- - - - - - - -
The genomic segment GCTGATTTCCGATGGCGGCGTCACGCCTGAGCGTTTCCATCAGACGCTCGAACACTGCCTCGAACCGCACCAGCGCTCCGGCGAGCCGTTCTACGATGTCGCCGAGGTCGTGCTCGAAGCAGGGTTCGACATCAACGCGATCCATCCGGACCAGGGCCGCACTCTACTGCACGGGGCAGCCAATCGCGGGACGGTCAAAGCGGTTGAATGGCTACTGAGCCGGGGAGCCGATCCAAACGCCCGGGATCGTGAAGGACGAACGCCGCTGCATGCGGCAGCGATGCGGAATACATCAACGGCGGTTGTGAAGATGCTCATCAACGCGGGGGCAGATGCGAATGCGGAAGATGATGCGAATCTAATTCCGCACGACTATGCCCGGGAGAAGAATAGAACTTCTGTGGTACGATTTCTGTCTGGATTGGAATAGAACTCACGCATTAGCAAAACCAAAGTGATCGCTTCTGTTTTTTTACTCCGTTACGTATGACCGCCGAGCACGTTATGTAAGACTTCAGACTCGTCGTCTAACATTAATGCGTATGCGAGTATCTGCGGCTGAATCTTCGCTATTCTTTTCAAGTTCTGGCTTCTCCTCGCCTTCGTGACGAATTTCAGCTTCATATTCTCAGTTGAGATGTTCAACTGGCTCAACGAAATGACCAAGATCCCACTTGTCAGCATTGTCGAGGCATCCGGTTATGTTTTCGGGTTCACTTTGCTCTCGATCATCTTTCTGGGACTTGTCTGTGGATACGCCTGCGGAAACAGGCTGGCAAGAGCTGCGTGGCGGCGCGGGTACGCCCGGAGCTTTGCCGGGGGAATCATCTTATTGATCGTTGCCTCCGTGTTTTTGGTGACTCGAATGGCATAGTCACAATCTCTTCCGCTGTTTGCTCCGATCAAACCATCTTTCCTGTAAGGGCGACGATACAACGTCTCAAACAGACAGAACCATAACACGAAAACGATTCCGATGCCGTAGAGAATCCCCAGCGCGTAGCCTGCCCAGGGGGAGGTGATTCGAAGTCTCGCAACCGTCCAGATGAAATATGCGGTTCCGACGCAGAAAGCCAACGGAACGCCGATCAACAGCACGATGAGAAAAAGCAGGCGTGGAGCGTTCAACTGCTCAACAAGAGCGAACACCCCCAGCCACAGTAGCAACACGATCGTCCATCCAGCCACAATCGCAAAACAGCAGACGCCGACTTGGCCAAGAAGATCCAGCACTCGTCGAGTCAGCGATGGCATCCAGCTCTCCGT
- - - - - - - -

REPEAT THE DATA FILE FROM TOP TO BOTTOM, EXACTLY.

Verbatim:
The genomic segment GCTGATTTCCGATGGCGGCGTCACGCCTGAGCGTTTCCATCAGACGCTCGAACACTGCCTCGAACCGCACCAGCGCTCCGGCGAGCCGTTCTACGATGTCGCCGAGGTCGTGCTCGAAGCAGGGTTCGACATCAACGCGATCCATCCGGACCAGGGCCGCACTCTACTGCACGGGGCAGCCAATCGCGGGACGGTCAAAGCGGTTGAATGGCTACTGAGCCGGGGAGCCGATCCAAACGCCCGGGATCGTGAAGGACGAACGCCGCTGCATGCGGCAGCGATGCGGAATACATCAACGGCGGTTGTGAAGATGCTCATCAACGCGGGGGCAGATGCGAATGCGGAAGATGATGCGAATCTAATTCCGCACGACTATGCCCGGGAGAAGAATAGAACTTCTGTGGTACGATTTCTGTCTGGATTGGAATAGAACTCACGCATTAGCAAAACCAAAGTGATCGCTTCTGTTTTTTTACTCCGTTACGTATGACCGCCGAGCACGTTATGTAAGACTTCAGACTCGTCGTCTAACATTAATGCGTATGCGAGTATCTGCGGCTGAATCTTCGCTATTCTTTTCAAGTTCTGGCTTCTCCTCGCCTTCGTGACGAATTTCAGCTTCATATTCTCAGTTGAGATGTTCAACTGGCTCAACGAAATGACCAAGATCCCACTTGTCAGCATTGTCGAGGCATCCGGTTATGTTTTCGGGTTCACTTTGCTCTCGATCATCTTTCTGGGACTTGTCTGTGGATACGCCTGCGGAAACAGGCTGGCAAGAGCTGCGTGGCGGCGCGGGTACGCCCGGAGCTTTGCCGGGGGAATCATCTTATTGATCGTTGCCTCCGTGTTTTTGGTGACTCGAATGGCATAGTCACAATCTCTTCCGCTGTTTGCTCCGATCAAACCATCTTTCCTGTAAGGGCGACGATACAACGTCTCAAACAGACAGAACCATAACACGAAAACGATTCCGATGCCGTAGAGAATCCCCAGCGCGTAGCCTGCCCAGGGGGAGGTGATTCGAAGTCTCGCAACCGTCCAGATGAAATATGCGGTTCCGACGCAGAAAGCCAACGGAACGCCGATCAACAGCACGATGAGAAAAAGCAGGCGTGGAGCGTTCAACTGCTCAACAAGAGCGAACACCCCCAGCCACAGTAGCAACACGATCGTCCATCCAGCCACAATCGCAAAACAGCAGACGCCGACTTGGCCAAGAAGATCCAGCACTCGTCGAGTCAGCGATGGCATCCAGCTCTCCGT